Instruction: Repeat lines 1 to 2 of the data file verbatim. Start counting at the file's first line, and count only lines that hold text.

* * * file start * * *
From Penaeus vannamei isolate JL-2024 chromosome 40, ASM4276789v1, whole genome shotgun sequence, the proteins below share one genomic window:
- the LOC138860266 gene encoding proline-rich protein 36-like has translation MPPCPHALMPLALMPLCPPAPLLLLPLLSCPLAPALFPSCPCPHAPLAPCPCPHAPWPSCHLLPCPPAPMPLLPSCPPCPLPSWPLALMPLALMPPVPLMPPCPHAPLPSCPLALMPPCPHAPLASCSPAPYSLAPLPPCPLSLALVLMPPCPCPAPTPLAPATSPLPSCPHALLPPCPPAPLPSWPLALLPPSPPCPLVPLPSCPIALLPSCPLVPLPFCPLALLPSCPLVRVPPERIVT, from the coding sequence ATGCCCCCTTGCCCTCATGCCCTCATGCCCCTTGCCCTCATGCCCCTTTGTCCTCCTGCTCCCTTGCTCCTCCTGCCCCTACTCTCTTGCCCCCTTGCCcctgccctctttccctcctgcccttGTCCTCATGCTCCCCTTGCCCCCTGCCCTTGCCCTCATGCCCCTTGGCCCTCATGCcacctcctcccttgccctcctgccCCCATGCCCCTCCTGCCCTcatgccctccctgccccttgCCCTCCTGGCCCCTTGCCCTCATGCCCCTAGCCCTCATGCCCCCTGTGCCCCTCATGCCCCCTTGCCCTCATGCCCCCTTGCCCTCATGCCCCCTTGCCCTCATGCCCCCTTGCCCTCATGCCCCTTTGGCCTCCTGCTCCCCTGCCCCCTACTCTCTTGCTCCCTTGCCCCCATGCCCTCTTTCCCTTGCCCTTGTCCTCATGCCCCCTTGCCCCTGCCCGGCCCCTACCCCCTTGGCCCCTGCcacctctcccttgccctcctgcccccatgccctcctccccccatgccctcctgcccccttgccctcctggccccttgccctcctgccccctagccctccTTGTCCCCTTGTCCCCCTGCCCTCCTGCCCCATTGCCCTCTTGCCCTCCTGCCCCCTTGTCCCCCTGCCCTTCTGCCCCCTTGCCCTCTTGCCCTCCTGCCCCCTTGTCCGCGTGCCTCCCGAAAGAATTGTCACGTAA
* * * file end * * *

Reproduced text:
From Penaeus vannamei isolate JL-2024 chromosome 40, ASM4276789v1, whole genome shotgun sequence, the proteins below share one genomic window:
- the LOC138860266 gene encoding proline-rich protein 36-like has translation MPPCPHALMPLALMPLCPPAPLLLLPLLSCPLAPALFPSCPCPHAPLAPCPCPHAPWPSCHLLPCPPAPMPLLPSCPPCPLPSWPLALMPLALMPPVPLMPPCPHAPLPSCPLALMPPCPHAPLASCSPAPYSLAPLPPCPLSLALVLMPPCPCPAPTPLAPATSPLPSCPHALLPPCPPAPLPSWPLALLPPSPPCPLVPLPSCPIALLPSCPLVPLPFCPLALLPSCPLVRVPPERIVT, from the coding sequence ATGCCCCCTTGCCCTCATGCCCTCATGCCCCTTGCCCTCATGCCCCTTTGTCCTCCTGCTCCCTTGCTCCTCCTGCCCCTACTCTCTTGCCCCCTTGCCcctgccctctttccctcctgcccttGTCCTCATGCTCCCCTTGCCCCCTGCCCTTGCCCTCATGCCCCTTGGCCCTCATGCcacctcctcccttgccctcctgccCCCATGCCCCTCCTGCCCTcatgccctccctgccccttgCCCTCCTGGCCCCTTGCCCTCATGCCCCTAGCCCTCATGCCCCCTGTGCCCCTCATGCCCCCTTGCCCTCATGCCCCCTTGCCCTCATGCCCCCTTGCCCTCATGCCCCCTTGCCCTCATGCCCCTTTGGCCTCCTGCTCCCCTGCCCCCTACTCTCTTGCTCCCTTGCCCCCATGCCCTCTTTCCCTTGCCCTTGTCCTCATGCCCCCTTGCCCCTGCCCGGCCCCTACCCCCTTGGCCCCTGCcacctctcccttgccctcctgcccccatgccctcctccccccatgccctcctgcccccttgccctcctggccccttgccctcctgccccctagccctccTTGTCCCCTTGTCCCCCTGCCCTCCTGCCCCATTGCCCTCTTGCCCTCCTGCCCCCTTGTCCCCCTGCCCTTCTGCCCCCTTGCCCTCTTGCCCTCCTGCCCCCTTGTCCGCGTGCCTCCCGAAAGAATTGTCACGTAA